Whether you’re planning a Sunshine sweater or hat – or planning to use the hat as a swatch for the sweater – let’s take a look at how this playful colourwork design works! Understanding the nature of a colourwork pattern and analyzing its structure and relationships can help you modify the colour palette to suit your preferences and yarn stash. Grab your copy of the Sunshine sweater or Sunshine hat pattern, and let’s get started!
While the Sunshine sweater and hat can be worked using either a light or dark main colour (MC), we’ll analyze the dark MC palette in this tutorial. See how the pattern reads differently with a dark vs. light MC? This is just another way colourwork knitting is a playful joy!
Colourwork palette notes
In the Sunshine sweater and Sunshine hat patterns, we included something NEW: a palette notes section. Palette notes describe the relationships between the colours in the design. We hope this helps you select colours with a little more confidence. If the colour terms used here (like hue, contrast, and saturation) are unfamiliar to you, read Colour Theory for Knitters. Remember that MC means main colour, and CC means contrast colour.
Palette A notes (dark MC):
- MC (dark) and CC1 (light) are two shades of the same colour.
- CC2 (dark) and CC3 (light) are also two shades of the same colour.
- CC4 is darker than CC5; the saturation and contrast of the palette through the central 6/8 rounds should increase.
- CC6 should be a colour with strong contrast that really ‘pops’ against the other CCs.
Take a look at the hat in colour, as compared to black and white. When you view the photo (or the chart) in black and white, it becomes clear how the overall pattern is formed from primary columns with dotty columns between them, and how the CCs stack up light over light, and dark over dark, to create these columns.
How to choose a colour palette, step-by-step
Tip your box of yarn odds and ends out onto the floor. Grab the sport, DK, worsted, and even aran weight yarns, and get ready to have some fun! Sunshine is designed for DK weight yarn, so your MC should be DK weight; however, this project is great for combining yarn weights within the colourwork pattern. It works (trust me and try it!).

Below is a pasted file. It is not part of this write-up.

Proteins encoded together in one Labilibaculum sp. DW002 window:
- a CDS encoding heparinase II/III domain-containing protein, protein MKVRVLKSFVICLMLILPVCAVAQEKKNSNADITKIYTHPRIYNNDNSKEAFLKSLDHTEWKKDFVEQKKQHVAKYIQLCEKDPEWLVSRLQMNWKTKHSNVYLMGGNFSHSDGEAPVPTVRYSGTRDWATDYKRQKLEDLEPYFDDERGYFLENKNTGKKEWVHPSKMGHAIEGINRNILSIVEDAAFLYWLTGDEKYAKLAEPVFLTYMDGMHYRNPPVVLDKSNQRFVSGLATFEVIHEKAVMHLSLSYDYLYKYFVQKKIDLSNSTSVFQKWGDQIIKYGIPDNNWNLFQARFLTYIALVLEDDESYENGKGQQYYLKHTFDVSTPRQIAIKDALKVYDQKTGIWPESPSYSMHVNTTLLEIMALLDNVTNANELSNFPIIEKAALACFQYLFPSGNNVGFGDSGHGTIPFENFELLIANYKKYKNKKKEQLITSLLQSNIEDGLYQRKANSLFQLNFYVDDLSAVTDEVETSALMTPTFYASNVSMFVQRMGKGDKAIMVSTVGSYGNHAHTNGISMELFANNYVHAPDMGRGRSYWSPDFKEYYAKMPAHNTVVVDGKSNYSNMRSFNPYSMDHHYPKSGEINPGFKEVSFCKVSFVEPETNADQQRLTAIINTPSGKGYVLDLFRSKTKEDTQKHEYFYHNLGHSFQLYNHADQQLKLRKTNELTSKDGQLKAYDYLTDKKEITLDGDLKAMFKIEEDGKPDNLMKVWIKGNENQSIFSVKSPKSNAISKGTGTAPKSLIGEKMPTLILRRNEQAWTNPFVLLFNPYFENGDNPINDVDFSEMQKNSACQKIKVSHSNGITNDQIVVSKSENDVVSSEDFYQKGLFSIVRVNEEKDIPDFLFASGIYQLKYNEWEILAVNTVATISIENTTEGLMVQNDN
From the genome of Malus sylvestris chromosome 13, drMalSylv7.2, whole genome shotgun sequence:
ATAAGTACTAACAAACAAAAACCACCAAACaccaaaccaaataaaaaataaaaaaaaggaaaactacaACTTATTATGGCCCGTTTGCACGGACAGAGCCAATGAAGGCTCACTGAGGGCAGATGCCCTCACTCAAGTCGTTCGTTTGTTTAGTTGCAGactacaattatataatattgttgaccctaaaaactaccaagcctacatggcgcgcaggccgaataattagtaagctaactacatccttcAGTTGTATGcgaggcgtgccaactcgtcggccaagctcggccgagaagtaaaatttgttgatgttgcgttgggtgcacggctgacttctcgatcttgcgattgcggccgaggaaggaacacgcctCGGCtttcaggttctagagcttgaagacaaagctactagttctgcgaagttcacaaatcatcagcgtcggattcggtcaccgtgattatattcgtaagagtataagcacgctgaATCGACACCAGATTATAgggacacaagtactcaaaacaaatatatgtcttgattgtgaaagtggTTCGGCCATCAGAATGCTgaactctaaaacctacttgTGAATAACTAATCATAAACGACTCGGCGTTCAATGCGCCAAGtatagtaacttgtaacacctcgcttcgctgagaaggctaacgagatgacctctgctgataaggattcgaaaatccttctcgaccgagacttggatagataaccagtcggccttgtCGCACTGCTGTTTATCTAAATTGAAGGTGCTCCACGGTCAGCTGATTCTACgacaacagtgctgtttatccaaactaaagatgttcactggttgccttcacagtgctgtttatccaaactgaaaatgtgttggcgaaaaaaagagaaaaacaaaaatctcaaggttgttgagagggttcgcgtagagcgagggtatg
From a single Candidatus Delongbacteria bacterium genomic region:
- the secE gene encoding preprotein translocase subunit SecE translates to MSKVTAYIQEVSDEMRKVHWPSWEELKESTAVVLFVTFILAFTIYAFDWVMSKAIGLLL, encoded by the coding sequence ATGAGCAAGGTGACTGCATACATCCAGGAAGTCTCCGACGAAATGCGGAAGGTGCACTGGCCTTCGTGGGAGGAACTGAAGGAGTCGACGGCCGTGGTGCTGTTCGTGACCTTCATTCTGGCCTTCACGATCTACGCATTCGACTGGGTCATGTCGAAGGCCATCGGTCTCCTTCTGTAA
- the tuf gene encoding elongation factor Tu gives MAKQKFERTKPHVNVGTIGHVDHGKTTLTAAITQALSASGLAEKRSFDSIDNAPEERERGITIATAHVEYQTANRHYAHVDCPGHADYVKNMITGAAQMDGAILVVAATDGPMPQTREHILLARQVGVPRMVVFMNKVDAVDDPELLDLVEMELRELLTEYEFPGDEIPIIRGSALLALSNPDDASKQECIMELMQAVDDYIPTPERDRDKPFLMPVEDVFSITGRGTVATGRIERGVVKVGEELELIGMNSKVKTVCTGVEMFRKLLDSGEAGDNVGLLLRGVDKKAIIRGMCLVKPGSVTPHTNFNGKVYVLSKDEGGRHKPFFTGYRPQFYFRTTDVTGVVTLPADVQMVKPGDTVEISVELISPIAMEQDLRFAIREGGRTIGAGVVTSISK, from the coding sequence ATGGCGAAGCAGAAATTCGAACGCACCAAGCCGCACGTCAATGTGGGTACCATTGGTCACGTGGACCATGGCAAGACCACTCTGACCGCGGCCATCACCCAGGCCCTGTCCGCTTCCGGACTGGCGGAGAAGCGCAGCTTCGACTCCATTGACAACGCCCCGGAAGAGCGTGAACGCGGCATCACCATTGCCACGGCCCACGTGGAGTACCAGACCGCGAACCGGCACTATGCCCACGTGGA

First, select your MC and then choose CC1, which will be a lighter shade in the same (or similar) hue as the MC.
Second, select CC2 and CC3. These should also be dark and light shades of the same or similar hue. I prefer a strong contrast between the MC/CC1 hue and the hue used for the CC2 and CC3 pair. In other words, make it interesting – don’t just use another two blues!
Third, select CC4 and CC5. In this case, I used a lighter and a darker colour, but I chose hues from different colour families. In the sweater palette, I used a vivid red as CC4 (darker) with vivid yellow as CC5 (lighter). The saturation and contrast of the colours in this section are increasing, as mentioned in the palette notes.
Fourth, select CC6. The key here is to choose a colour that really ‘pops’ and contrasts strongly with both CC4 and CC5. You can see in the palettes I designed that I used a new hue (a totally new colour family) that hadn’t been used in the palette so far.
Are you ready to get creative?
For me, the joyful thing about playing with colour in this way is that it makes me feel incredibly creative, even though I only have to make a few choices. I simply need to be willing to experiment, and a hat isn’t too much of a commitment, really. And I love it when I can adventure a little bit outside my ‘comfort zone’ to seek a combination that really pleases me.
Which is your favourite of these colour combinations – one of the hats or one of the sweaters? What colour combinations will you try? Let us know in the comments!